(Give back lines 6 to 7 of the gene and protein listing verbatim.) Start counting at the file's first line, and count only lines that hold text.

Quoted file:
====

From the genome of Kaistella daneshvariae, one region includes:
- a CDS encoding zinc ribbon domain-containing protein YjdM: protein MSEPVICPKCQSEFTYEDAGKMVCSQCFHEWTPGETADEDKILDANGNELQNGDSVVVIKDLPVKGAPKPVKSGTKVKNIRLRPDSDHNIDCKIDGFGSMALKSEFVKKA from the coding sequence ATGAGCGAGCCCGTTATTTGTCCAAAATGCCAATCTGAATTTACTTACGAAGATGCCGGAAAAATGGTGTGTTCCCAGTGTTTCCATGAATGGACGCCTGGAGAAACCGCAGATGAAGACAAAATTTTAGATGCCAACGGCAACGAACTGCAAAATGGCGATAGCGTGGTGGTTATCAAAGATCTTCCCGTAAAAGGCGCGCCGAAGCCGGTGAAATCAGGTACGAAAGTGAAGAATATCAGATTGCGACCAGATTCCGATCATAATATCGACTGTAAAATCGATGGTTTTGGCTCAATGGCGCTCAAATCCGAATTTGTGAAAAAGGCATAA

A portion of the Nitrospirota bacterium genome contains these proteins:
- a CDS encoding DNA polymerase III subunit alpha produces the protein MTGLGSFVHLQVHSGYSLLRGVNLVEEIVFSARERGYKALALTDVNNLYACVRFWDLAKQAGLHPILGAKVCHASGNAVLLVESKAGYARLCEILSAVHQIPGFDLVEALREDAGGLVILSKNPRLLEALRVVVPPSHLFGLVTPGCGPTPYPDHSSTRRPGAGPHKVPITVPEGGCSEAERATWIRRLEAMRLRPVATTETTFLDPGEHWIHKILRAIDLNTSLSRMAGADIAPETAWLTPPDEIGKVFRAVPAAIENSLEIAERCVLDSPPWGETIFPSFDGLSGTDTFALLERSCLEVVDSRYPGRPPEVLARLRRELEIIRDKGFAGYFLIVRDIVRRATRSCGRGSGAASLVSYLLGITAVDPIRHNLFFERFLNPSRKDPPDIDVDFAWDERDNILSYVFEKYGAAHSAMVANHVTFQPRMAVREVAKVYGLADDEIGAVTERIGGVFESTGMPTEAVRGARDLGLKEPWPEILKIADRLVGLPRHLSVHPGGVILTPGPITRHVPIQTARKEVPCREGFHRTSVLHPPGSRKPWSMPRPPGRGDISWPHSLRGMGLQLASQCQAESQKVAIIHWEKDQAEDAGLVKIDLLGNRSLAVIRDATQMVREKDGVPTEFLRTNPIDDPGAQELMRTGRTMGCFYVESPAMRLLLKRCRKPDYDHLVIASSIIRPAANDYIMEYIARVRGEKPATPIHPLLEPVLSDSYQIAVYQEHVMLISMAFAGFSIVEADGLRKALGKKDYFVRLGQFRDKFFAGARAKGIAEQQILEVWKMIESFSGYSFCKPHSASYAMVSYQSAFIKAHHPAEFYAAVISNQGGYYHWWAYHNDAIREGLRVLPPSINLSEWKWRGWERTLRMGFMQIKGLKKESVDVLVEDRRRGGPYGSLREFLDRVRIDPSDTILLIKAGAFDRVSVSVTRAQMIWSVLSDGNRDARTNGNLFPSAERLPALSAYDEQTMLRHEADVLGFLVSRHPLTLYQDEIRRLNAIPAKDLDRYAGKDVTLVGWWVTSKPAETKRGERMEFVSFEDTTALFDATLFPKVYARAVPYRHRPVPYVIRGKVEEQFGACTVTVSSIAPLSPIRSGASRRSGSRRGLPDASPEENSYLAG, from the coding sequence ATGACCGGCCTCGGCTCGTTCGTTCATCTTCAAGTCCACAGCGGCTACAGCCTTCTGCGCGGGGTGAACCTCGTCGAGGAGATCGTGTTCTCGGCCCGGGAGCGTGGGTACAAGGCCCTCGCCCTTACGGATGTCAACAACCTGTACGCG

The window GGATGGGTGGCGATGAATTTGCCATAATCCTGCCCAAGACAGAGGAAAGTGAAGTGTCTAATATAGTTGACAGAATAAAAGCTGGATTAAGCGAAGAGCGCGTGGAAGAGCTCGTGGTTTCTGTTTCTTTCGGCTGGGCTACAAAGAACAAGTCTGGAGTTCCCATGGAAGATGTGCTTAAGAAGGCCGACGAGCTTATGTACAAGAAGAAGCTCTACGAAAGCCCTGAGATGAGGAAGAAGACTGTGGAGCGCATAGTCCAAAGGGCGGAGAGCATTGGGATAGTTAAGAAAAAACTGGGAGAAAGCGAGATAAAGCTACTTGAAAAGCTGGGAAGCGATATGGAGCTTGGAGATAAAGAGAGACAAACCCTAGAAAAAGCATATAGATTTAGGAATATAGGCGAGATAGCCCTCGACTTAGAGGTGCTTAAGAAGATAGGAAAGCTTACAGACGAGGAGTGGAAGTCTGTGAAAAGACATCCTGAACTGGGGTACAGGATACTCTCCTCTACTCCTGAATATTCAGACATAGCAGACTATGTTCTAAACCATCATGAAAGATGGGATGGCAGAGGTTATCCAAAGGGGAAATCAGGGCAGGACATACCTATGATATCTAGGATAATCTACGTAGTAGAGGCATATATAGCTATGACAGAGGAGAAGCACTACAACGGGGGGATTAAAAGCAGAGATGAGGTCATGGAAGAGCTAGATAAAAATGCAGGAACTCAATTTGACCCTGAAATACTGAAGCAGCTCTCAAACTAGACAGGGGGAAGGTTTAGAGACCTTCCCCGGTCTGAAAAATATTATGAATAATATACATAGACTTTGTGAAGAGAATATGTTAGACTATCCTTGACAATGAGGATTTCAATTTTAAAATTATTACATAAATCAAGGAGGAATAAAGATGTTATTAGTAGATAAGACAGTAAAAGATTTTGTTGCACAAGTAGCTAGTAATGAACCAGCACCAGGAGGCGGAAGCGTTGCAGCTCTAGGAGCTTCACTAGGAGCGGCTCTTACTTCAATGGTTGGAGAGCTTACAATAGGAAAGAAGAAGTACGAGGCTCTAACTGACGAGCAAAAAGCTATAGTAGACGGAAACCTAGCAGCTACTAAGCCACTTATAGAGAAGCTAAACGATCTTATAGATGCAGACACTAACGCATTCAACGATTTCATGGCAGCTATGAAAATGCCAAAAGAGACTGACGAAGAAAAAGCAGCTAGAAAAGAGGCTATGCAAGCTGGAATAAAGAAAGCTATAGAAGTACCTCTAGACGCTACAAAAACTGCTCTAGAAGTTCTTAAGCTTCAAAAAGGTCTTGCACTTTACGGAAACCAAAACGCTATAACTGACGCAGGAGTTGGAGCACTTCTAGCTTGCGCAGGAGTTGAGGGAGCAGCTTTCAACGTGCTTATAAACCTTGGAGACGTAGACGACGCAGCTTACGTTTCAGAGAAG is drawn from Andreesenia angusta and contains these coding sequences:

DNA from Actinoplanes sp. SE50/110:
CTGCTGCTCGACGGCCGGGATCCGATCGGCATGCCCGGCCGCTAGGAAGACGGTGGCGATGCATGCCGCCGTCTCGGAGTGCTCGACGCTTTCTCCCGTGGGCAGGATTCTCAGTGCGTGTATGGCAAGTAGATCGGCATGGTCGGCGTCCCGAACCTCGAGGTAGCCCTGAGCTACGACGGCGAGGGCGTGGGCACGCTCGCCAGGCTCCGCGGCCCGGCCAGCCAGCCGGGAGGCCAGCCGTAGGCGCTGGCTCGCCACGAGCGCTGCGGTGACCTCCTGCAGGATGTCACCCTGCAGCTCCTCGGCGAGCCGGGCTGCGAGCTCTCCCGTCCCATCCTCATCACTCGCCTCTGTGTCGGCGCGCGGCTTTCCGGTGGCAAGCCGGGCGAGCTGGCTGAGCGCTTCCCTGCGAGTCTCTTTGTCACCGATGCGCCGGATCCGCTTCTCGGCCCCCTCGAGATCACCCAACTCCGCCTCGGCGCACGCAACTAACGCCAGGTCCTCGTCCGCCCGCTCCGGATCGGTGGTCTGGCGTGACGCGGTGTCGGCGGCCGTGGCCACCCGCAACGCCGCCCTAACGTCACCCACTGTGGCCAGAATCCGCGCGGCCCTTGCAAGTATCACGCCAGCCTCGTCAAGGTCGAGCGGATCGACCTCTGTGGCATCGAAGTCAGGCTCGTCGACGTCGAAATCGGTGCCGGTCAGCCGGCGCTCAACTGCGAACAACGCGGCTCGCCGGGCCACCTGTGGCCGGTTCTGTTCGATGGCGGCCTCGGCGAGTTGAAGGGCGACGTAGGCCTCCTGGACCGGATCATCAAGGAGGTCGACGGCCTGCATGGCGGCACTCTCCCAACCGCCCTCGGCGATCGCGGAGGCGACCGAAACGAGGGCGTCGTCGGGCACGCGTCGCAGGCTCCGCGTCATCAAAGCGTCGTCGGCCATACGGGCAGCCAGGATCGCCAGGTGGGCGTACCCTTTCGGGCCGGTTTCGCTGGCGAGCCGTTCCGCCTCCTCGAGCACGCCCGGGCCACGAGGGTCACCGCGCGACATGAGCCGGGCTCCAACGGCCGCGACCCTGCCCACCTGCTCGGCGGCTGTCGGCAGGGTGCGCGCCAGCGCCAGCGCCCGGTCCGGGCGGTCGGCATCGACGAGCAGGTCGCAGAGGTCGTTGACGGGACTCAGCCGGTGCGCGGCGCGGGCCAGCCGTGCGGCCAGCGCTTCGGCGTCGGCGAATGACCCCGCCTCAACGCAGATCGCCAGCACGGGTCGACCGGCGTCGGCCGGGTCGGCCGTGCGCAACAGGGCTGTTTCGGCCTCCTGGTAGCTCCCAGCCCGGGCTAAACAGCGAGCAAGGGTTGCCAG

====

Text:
DNA from Actinoplanes sp. SE50/110:
CTGCTGCTCGACGGCCGGGATCCGATCGGCATGCCCGGCCGCTAGGAAGACGGTGGCGATGCATGCCGCCGTCTCGGAGTGCTCGACGCTTTCTCCCGTGGGCAGGATTCTCAGTGCGTGTATGGCAAGTAGATCGGCATGGTCGGCGTCCCGAACCTCGAGGTAGCCCTGAGCTACGACGGCGAGGGCGTGGGCACGCTCGCCAGGCTCCGCGGCCCGGCCAGCCAGCCGGGAGGCCAGCCGTAGGCGCTGGCTCGCCACGAGCGCTGCGGTGACCTCCTGCAGGATGTCACCCTGCAGCTCCTCGGCGAGCCGGGCTGCGAGCTCTCCCGTCCCATCCTCATCACTCGCCTCTGTGTCGGCGCGCGGCTTTCCGGTGGCAAGCCGGGCGAGCTGGCTGAGCGCTTCCCTGCGAGTCTCTTTGTCACCGATGCGCCGGATCCGCTTCTCGGCCCCCTCGAGATCACCCAACTCCGCCTCGGCGCACGCAACTAACGCCAGGTCCTCGTCCGCCCGCTCCGGATCGGTGGTCTGGCGTGACGCGGTGTCGGCGGCCGTGGCCACCCGCAACGCCGCCCTAACGTCACCCACTGTGGCCAGAATCCGCGCGGCCCTTGCAAGTATCACGCCAGCCTCGTCAAGGTCGAGCGGATCGACCTCTGTGGCATCGAAGTCAGGCTCGTCGACGTCGAAATCGGTGCCGGTCAGCCGGCGCTCAACTGCGAACAACGCGGCTCGCCGGGCCACCTGTGGCCGGTTCTGTTCGATGGCGGCCTCGGCGAGTTGAAGGGCGACGTAGGCCTCCTGGACCGGATCATCAAGGAGGTCGACGGCCTGCATGGCGGCACTCTCCCAACCGCCCTCGGCGATCGCGGAGGCGACCGAAACGAGGGCGTCGTCGGGCACGCGTCGCAGGCTCCGCGTCATCAAAGCGTCGTCGGCCATACGGGCAGCCAGGATCGCCAGGTGGGCGTACCCTTTCGGGCCGGTTTCGCTGGCGAGCCGTTCCGCCTCCTCGAGCACGCCCGGGCCACGAGGGTCACCGCGCGACATGAGCCGGGCTCCAACGGCCGCGACCCTGCCCACCTGCTCGGCGGCTGTCGGCAGGGTGCGCGCCAGCGCCAGCGCCCGGTCCGGGCGGTCGGCATCGACGAGCAGGTCGCAGAGGTCGTTGACGGGACTCAGCCGGTGCGCGGCGCGGGCCAGCCGTGCGGCCAGCGCTTCGGCGTCGGCGAATGACCCCGCCTCAACGCAGATCGCCAGCACGGGTCGACCGGCGTCGGCCGGGTCGGCCGTGCGCAACAGGGCTGTTTCGGCCTCCTGGTAGCTCCCAGCCCGGGCTAAACAGCGAGCAAGGGTTGCCAG